Canopy, microenvironment, and nitrogen effects on summer recovery of tall fescue

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Virginia Tech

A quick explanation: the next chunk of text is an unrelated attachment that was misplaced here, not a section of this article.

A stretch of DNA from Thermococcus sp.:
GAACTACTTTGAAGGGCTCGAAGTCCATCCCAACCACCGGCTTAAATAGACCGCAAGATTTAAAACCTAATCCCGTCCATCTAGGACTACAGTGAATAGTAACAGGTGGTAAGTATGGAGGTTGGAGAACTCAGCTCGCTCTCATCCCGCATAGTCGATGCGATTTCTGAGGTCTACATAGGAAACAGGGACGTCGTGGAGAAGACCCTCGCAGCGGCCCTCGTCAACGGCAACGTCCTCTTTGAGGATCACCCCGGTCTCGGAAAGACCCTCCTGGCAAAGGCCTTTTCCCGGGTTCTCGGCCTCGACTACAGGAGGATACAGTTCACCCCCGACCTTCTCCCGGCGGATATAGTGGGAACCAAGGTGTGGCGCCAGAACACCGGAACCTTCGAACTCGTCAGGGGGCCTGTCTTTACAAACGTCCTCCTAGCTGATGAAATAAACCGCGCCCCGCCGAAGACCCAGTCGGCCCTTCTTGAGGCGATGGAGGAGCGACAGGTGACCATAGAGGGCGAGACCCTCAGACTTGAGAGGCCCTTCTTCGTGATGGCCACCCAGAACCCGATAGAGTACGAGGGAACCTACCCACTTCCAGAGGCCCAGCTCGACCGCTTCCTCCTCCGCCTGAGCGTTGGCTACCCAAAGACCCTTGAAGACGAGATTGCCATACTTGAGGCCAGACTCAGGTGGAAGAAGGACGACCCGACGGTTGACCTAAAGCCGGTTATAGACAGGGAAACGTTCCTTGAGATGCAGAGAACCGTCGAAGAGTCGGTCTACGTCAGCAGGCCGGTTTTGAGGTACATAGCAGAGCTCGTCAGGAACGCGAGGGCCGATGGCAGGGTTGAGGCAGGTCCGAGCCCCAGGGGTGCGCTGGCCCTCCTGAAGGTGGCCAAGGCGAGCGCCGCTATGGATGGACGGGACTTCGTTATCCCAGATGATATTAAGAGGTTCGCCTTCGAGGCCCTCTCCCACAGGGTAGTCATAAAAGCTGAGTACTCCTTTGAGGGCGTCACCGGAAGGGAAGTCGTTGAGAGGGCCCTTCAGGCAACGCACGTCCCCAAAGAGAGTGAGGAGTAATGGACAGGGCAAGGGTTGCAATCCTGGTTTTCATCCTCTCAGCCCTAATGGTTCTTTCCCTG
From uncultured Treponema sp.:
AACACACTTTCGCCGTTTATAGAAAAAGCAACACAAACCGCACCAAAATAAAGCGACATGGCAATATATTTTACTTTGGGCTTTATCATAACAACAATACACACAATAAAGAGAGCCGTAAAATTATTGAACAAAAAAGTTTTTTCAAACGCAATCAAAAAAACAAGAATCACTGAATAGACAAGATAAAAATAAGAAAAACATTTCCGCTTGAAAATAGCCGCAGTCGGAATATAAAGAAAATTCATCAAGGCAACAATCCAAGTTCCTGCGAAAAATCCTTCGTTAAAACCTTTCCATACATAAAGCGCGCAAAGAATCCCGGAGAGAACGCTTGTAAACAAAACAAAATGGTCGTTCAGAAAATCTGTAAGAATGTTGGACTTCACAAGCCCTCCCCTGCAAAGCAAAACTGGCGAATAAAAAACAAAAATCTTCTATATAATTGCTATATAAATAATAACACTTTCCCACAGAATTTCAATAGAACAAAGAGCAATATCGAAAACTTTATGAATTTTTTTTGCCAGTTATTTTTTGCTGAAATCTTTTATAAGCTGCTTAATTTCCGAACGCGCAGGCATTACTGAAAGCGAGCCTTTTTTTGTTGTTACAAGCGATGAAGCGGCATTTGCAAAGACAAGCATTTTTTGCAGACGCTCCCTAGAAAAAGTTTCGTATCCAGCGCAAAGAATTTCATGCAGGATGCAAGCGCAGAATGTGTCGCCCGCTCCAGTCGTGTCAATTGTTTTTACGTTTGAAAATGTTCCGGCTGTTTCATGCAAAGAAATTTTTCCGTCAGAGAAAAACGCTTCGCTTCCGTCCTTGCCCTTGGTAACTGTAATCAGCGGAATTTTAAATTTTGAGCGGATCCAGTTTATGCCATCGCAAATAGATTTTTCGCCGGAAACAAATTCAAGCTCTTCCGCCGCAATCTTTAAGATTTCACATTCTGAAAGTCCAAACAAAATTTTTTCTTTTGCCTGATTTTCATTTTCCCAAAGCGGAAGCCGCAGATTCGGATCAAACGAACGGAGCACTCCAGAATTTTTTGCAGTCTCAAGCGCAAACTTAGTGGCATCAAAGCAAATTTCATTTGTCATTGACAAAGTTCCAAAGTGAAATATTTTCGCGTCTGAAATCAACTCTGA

Stand losses in temperate grasses after summer defoliation of tall canopies inspired an investigation of microenvironmental and plant responses in tall fescue. Microenvironment and regrowth of tall fescue in response to mowing managements and nitrogen rates in spring that created different canopy structures was studied. In early spring, 50 and 160 kg/ha of N were applied. Mowing managements were: clipping at 4 or 8 cm biweekly, monthly, and in late June. In late June all 6 treatments were mowed to prescribed stubble heights with a seventh unmowed check. Canopy light regimes, leaf area index, and regrowth of tillers were monitored along with soil, fair, and shoot temperatures in stubbles after the June harvest. Mowing more frequently in spring decreased canopy yields of the June harvest, but increased leaf area (LAI) of stubbles as compared to spring-accumulated canopies. High nitrogen decreased specific leaf weights (SLW) in stubble leaves and increased LAI except in spring-accumulated canopies. Increased LAI decreased light penetration and canopy temperatures. Temperatures were highest in harvested spring-accumulated stubbles with a shift of 4-10 C between unharvested and harvested stands while radiation penetration into the stubble increased from 5 to 75% of total. Some large stand losses occurred in lodged portions of harvested Spring-accumulated plots. Generally, regrowth yields were not affected by prior clipping managements. Concentration of TNC was uniformly high with all treatments.